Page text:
Essentially, his plan is for Labour to fail rather than Plaid Cymru to succeed.

1 year ago
Reply to  Dr John Ball

Rhun seems to have already got the rug to roll out so he can bend the knee to Starmer. Hasn’t Sir Fon’s best yet twigged that Wales matters next to nothing in Flexible Keir’s visions for the future. Maybe he’ll use it as a test bed for some of his ideas for change but none of those are bound to deliver stability and improvements for us natives.

max wallis
max wallis
1 year ago

…people don’t know what Labour “actually stand for” and
“We have to build a new trust in Plaid Cymru”.
Yet Mark Drakeford declared a belief that “transwomen are women” so sporting organisations should allow transwomen to participate in women’s sports (and run away with the prizes).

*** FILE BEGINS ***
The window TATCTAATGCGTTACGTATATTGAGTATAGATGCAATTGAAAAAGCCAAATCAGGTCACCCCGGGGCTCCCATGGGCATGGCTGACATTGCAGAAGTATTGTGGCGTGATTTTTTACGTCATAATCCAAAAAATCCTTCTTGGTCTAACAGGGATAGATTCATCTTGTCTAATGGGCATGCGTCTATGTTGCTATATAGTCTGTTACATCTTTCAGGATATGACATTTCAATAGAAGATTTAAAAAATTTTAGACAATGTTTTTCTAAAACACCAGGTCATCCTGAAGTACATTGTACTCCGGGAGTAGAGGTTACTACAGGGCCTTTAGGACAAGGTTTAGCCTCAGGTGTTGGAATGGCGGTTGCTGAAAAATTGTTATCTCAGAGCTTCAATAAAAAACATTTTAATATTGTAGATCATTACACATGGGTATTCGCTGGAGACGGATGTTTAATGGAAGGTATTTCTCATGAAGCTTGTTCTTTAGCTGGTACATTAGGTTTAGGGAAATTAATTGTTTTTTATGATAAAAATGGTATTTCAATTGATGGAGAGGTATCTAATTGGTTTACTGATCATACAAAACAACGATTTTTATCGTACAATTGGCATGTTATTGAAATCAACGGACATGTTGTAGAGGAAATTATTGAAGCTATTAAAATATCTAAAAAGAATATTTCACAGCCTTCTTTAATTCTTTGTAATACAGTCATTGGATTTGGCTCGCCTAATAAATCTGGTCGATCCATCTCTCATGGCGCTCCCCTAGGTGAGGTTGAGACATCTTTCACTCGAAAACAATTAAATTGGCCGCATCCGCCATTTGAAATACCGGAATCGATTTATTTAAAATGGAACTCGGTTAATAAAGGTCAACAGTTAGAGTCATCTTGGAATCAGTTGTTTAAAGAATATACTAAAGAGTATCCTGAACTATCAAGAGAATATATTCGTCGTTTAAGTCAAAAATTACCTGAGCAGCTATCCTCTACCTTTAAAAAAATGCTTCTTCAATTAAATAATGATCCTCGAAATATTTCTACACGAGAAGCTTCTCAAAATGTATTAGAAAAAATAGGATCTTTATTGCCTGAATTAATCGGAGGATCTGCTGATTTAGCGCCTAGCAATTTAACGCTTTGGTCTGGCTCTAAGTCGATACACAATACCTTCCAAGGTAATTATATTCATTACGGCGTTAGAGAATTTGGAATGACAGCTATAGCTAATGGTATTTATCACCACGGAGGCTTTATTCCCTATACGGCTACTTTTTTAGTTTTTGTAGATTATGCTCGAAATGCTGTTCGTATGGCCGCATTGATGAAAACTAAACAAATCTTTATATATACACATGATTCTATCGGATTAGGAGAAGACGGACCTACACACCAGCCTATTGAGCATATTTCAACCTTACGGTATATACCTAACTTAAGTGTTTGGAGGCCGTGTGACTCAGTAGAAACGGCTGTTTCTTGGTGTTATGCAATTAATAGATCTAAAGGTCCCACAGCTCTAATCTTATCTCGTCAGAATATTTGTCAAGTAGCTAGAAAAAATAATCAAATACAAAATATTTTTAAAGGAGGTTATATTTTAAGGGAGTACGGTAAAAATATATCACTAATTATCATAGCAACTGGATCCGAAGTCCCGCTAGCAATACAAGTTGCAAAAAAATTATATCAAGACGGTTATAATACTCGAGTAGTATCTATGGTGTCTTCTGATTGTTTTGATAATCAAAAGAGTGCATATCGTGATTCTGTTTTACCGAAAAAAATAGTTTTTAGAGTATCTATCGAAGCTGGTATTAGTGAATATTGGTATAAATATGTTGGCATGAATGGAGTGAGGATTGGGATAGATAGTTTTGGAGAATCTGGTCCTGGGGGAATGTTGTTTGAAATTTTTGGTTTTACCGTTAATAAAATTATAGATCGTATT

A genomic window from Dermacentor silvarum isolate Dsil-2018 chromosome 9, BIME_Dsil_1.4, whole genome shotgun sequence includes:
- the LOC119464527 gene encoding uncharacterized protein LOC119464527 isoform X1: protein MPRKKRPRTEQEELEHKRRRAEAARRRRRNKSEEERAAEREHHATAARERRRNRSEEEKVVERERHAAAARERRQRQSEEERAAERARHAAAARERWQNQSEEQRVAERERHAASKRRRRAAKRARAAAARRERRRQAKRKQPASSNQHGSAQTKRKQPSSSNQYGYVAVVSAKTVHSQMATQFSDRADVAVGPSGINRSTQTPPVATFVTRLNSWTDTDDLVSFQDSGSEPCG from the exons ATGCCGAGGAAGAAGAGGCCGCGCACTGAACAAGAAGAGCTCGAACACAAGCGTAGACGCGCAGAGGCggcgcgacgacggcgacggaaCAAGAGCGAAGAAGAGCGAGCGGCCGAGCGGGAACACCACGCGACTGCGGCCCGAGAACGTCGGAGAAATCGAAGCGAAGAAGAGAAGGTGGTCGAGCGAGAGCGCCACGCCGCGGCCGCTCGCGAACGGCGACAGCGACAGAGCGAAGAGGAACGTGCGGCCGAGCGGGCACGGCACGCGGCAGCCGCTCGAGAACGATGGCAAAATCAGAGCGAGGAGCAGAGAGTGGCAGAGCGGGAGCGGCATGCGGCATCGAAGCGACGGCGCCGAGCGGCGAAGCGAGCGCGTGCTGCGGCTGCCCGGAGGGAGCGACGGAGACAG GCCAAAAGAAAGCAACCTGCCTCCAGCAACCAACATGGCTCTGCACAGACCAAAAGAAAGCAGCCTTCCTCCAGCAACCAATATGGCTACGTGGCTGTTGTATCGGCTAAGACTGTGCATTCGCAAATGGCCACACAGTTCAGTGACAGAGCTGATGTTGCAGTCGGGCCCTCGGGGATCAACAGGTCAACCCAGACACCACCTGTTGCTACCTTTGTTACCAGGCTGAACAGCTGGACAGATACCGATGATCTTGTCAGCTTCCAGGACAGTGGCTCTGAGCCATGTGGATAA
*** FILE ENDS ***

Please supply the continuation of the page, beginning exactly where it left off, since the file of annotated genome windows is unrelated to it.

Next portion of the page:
Rhyn has a chance to break with that, align Plaid with ‘protect-women’s-sports.
Adam appeared unable to face the issue, being sensitive to his personal gay status, but Rhyn can align Plaid with women in Wales who by big majority believe in sex-based rights.

1 year ago

Will the daughters of Rebecca rise again to claim the roads of Wales, Change is coming, and 20 mph in September may well align with a General Election. Will the Drum of Independence start to beat to the tune ‘enough is enough’. Where will Rhun, run to when you can’t get a fag paper between Labour and PC who voted for failure.

Our Supporters

All information provided to Nation.Cymru will be handled sensitively and within the boundaries of the Data Protection Act 2018.